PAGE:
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Regulating Election Speech Under the First Amendment, 77 Texas Law Review 1837 (1999)


Campaign finance reform has become the Vietnam of First

Amendment theory and doctrine. Or perhaps, in deference to the

sensibilities of my generation, I should say that it has become the Kosovo,

since the beneficence of our intentions in the latter case is so much more

apparent. With the best of motives, we have created a quagmire.

My own untutored inclination would be to approach the issue of

campaign finance reform by focusing on floors rather than ceilings.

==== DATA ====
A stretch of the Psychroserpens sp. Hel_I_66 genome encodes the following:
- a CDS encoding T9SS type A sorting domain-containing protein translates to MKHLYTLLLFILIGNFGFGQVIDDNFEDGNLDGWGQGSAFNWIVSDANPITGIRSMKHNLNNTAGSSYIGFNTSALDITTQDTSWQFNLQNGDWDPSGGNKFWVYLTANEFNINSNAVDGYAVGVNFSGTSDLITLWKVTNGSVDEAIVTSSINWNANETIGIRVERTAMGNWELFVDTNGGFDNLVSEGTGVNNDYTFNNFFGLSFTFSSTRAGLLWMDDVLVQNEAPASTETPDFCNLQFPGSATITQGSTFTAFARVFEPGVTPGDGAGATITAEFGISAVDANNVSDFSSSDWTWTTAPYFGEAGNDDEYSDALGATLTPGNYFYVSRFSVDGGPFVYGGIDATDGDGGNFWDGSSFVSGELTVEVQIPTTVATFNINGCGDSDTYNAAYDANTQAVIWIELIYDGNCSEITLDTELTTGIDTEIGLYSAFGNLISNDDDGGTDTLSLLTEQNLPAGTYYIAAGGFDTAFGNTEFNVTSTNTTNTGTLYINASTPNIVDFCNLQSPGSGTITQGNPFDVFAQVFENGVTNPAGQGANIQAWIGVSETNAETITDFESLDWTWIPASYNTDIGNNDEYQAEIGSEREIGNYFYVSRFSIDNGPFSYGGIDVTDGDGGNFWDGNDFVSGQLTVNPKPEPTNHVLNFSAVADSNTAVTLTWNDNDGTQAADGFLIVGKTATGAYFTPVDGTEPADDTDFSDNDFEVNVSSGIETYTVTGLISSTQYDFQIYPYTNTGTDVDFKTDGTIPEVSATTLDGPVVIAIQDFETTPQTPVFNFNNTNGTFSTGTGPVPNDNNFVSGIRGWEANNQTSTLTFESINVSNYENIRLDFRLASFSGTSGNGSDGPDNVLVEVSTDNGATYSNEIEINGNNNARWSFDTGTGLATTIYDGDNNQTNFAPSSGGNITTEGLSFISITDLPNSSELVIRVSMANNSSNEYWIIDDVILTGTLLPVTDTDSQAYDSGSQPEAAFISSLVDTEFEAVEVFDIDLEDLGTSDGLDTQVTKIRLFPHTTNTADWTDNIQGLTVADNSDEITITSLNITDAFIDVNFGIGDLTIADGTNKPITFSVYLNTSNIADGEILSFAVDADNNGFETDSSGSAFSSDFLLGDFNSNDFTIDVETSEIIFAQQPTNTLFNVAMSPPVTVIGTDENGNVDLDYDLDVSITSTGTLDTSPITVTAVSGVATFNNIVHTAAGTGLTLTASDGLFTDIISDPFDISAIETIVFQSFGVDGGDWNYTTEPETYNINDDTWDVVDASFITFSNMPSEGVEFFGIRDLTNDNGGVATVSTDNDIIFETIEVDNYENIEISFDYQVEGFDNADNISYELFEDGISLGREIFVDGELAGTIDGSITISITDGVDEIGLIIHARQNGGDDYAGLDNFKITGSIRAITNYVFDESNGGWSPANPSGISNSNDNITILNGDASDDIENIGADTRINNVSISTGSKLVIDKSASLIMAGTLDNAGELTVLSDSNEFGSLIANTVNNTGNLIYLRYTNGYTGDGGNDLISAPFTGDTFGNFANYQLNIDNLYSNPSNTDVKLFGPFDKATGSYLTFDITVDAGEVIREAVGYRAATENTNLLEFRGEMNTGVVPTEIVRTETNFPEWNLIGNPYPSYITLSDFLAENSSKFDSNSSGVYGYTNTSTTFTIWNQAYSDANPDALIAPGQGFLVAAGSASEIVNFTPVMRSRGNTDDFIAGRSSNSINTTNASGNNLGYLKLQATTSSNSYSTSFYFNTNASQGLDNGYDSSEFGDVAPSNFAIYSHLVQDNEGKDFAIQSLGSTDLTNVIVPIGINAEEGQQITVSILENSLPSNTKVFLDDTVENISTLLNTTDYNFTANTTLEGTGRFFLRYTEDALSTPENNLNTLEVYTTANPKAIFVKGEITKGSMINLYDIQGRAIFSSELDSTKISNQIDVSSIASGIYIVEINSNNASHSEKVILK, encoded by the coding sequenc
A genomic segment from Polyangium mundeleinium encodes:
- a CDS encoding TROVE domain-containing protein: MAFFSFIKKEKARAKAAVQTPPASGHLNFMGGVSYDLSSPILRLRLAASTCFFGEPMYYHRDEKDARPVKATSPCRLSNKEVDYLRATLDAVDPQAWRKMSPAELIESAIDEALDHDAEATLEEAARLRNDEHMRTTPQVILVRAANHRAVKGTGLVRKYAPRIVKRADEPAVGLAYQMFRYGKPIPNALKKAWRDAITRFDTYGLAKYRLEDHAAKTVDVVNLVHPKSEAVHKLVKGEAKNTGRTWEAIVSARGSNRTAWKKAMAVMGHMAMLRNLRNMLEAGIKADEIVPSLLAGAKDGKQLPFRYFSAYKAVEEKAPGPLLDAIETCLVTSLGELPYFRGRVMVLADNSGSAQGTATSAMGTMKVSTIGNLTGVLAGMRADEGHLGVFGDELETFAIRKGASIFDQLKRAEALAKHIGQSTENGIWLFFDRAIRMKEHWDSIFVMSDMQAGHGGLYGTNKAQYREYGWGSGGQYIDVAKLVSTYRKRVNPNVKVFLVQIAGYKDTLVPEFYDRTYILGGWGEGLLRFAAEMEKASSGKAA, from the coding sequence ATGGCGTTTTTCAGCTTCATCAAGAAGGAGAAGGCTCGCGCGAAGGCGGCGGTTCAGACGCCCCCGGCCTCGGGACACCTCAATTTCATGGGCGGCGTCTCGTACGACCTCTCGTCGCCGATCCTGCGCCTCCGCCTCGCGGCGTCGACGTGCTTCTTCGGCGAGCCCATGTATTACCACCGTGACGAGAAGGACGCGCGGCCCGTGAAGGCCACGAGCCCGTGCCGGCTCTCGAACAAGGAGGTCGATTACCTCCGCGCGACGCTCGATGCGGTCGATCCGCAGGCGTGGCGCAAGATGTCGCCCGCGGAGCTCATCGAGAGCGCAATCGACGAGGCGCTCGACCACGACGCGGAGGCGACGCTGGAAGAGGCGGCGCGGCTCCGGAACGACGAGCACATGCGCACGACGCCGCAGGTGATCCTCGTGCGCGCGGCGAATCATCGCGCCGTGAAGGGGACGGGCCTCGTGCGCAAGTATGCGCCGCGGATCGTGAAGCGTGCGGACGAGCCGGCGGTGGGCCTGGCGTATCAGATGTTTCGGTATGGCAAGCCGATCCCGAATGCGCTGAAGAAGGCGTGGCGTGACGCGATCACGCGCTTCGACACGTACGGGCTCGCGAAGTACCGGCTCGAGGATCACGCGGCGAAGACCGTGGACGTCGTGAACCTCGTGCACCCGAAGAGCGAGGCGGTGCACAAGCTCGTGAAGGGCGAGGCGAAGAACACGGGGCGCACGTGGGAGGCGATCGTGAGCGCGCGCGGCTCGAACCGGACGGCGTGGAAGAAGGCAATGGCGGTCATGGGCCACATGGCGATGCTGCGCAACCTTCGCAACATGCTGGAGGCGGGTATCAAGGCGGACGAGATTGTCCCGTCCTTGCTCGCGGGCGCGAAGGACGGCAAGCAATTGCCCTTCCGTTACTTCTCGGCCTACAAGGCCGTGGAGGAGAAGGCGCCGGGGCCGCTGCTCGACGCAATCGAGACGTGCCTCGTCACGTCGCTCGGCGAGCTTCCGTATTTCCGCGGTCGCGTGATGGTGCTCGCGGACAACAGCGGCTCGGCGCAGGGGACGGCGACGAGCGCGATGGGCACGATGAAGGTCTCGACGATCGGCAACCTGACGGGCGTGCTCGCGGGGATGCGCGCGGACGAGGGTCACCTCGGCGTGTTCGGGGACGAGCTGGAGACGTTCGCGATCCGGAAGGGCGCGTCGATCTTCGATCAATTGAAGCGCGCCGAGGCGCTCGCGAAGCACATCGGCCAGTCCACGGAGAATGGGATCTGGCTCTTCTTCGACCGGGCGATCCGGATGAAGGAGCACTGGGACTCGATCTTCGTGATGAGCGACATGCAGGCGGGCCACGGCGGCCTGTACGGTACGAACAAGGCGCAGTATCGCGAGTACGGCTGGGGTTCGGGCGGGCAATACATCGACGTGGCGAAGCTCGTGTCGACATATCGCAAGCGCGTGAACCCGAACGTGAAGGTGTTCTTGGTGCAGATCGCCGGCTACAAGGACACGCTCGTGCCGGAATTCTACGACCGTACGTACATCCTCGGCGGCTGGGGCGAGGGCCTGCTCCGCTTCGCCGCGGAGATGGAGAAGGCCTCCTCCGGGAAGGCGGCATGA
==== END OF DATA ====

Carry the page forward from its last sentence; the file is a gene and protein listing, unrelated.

Instead of restricting expenditures, it would seem to me easier and more

efficacious to require each broadcast licensee, as a condition for its license,

to reserve a fixed amount of time for the speech of bona fide candidates

during an election. Such an approach would endow candidates with the

opportunity to participate meaningfully in public deliberation. It would be

simple and efficient. It would diminish the elaborate, intrusive, and

expensive regulatory regime that we presently endure. I very much doubt

that after Red Lion there could be any serious First Amendment objection

to such a scheme, and, although the scheme might be challenged as a

taking of the property of broadcasters, my guess is that such a challenge

would not prove insuperable.

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